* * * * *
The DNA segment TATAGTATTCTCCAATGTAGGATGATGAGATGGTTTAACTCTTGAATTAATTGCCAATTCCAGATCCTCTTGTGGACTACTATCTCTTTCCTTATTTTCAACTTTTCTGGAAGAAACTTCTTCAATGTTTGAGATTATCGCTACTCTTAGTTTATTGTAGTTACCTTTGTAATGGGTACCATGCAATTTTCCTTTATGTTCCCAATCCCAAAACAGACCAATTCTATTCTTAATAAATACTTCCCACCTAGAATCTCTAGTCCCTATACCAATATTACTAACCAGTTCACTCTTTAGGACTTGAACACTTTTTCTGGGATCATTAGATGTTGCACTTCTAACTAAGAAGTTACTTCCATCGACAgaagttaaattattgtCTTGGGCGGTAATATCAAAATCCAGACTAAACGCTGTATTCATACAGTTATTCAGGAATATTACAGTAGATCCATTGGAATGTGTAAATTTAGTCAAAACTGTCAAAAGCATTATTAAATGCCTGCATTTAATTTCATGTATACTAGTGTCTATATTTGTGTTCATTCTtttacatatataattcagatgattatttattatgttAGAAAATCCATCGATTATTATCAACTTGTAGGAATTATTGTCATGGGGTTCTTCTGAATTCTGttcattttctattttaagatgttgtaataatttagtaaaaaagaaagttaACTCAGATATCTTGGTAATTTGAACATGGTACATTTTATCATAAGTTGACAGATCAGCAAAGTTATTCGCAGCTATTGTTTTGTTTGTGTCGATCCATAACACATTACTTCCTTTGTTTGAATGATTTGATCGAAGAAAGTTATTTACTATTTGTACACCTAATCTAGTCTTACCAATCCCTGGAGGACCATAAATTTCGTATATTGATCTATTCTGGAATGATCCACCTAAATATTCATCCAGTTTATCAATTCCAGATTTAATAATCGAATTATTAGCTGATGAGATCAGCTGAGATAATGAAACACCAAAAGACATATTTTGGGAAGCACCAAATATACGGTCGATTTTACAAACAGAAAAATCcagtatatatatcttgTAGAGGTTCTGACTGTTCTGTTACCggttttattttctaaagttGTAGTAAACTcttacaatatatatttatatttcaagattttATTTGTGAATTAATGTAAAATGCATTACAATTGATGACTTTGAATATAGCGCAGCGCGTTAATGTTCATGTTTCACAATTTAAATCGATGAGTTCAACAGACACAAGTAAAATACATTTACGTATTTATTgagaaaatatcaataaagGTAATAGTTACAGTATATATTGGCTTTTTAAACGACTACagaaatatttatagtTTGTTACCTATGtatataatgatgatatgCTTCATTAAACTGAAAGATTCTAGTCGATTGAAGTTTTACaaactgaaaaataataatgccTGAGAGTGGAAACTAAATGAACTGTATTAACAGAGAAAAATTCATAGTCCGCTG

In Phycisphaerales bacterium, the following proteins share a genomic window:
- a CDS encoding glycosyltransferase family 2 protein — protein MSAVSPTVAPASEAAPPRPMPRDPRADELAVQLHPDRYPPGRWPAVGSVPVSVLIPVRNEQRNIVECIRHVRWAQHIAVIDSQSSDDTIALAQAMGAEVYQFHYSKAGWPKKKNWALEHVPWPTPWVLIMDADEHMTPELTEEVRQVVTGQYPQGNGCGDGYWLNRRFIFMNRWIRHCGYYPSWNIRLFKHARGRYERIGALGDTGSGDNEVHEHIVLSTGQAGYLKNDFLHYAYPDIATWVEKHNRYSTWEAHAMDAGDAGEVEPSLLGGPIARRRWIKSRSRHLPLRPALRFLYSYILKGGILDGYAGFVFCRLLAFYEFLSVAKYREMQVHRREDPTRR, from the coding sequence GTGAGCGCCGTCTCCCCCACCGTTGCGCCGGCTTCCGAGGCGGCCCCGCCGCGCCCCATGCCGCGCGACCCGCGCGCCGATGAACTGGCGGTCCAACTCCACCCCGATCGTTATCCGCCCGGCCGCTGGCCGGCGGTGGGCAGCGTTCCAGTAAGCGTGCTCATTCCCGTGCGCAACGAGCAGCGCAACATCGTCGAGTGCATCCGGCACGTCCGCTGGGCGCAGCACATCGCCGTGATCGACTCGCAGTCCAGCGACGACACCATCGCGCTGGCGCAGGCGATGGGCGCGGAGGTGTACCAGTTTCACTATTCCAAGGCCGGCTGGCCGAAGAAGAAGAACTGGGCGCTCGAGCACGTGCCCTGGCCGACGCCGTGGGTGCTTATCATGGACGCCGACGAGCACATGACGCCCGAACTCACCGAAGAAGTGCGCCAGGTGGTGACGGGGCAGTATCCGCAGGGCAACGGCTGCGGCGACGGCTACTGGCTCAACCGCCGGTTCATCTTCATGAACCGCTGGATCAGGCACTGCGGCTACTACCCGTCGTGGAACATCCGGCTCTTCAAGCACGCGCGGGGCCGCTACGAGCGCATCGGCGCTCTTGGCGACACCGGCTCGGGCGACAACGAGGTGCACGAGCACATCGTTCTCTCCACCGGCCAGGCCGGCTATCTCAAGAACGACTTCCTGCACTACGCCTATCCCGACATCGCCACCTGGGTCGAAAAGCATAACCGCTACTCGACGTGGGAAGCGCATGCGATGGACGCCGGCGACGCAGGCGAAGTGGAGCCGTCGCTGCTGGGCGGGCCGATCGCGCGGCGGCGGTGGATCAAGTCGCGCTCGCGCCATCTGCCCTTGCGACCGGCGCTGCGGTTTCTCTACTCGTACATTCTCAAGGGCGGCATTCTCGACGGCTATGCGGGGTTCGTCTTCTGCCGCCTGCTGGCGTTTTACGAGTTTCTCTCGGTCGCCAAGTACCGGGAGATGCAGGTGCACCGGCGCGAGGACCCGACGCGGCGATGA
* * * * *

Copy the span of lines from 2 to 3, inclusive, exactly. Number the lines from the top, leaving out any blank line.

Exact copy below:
In Phycisphaerales bacterium, the following proteins share a genomic window:
- a CDS encoding glycosyltransferase family 2 protein — protein MSAVSPTVAPASEAAPPRPMPRDPRADELAVQLHPDRYPPGRWPAVGSVPVSVLIPVRNEQRNIVECIRHVRWAQHIAVIDSQSSDDTIALAQAMGAEVYQFHYSKAGWPKKKNWALEHVPWPTPWVLIMDADEHMTPELTEEVRQVVTGQYPQGNGCGDGYWLNRRFIFMNRWIRHCGYYPSWNIRLFKHARGRYERIGALGDTGSGDNEVHEHIVLSTGQAGYLKNDFLHYAYPDIATWVEKHNRYSTWEAHAMDAGDAGEVEPSLLGGPIARRRWIKSRSRHLPLRPALRFLYSYILKGGILDGYAGFVFCRLLAFYEFLSVAKYREMQVHRREDPTRR, from the coding sequence GTGAGCGCCGTCTCCCCCACCGTTGCGCCGGCTTCCGAGGCGGCCCCGCCGCGCCCCATGCCGCGCGACCCGCGCGCCGATGAACTGGCGGTCCAACTCCACCCCGATCGTTATCCGCCCGGCCGCTGGCCGGCGGTGGGCAGCGTTCCAGTAAGCGTGCTCATTCCCGTGCGCAACGAGCAGCGCAACATCGTCGAGTGCATCCGGCACGTCCGCTGGGCGCAGCACATCGCCGTGATCGACTCGCAGTCCAGCGACGACACCATCGCGCTGGCGCAGGCGATGGGCGCGGAGGTGTACCAGTTTCACTATTCCAAGGCCGGCTGGCCGAAGAAGAAGAACTGGGCGCTCGAGCACGTGCCCTGGCCGACGCCGTGGGTGCTTATCATGGACGCCGACGAGCACATGACGCCCGAACTCACCGAAGAAGTGCGCCAGGTGGTGACGGGGCAGTATCCGCAGGGCAACGGCTGCGGCGACGGCTACTGGCTCAACCGCCGGTTCATCTTCATGAACCGCTGGATCAGGCACTGCGGCTACTACCCGTCGTGGAACATCCGGCTCTTCAAGCACGCGCGGGGCCGCTACGAGCGCATCGGCGCTCTTGGCGACACCGGCTCGGGCGACAACGAGGTGCACGAGCACATCGTTCTCTCCACCGGCCAGGCCGGCTATCTCAAGAACGACTTCCTGCACTACGCCTATCCCGACATCGCCACCTGGGTCGAAAAGCATAACCGCTACTCGACGTGGGAAGCGCATGCGATGGACGCCGGCGACGCAGGCGAAGTGGAGCCGTCGCTGCTGGGCGGGCCGATCGCGCGGCGGCGGTGGATCAAGTCGCGCTCGCGCCATCTGCCCTTGCGACCGGCGCTGCGGTTTCTCTACTCGTACATTCTCAAGGGCGGCATTCTCGACGGCTATGCGGGGTTCGTCTTCTGCCGCCTGCTGGCGTTTTACGAGTTTCTCTCGGTCGCCAAGTACCGGGAGATGCAGGTGCACCGGCGCGAGGACCCGACGCGGCGATGA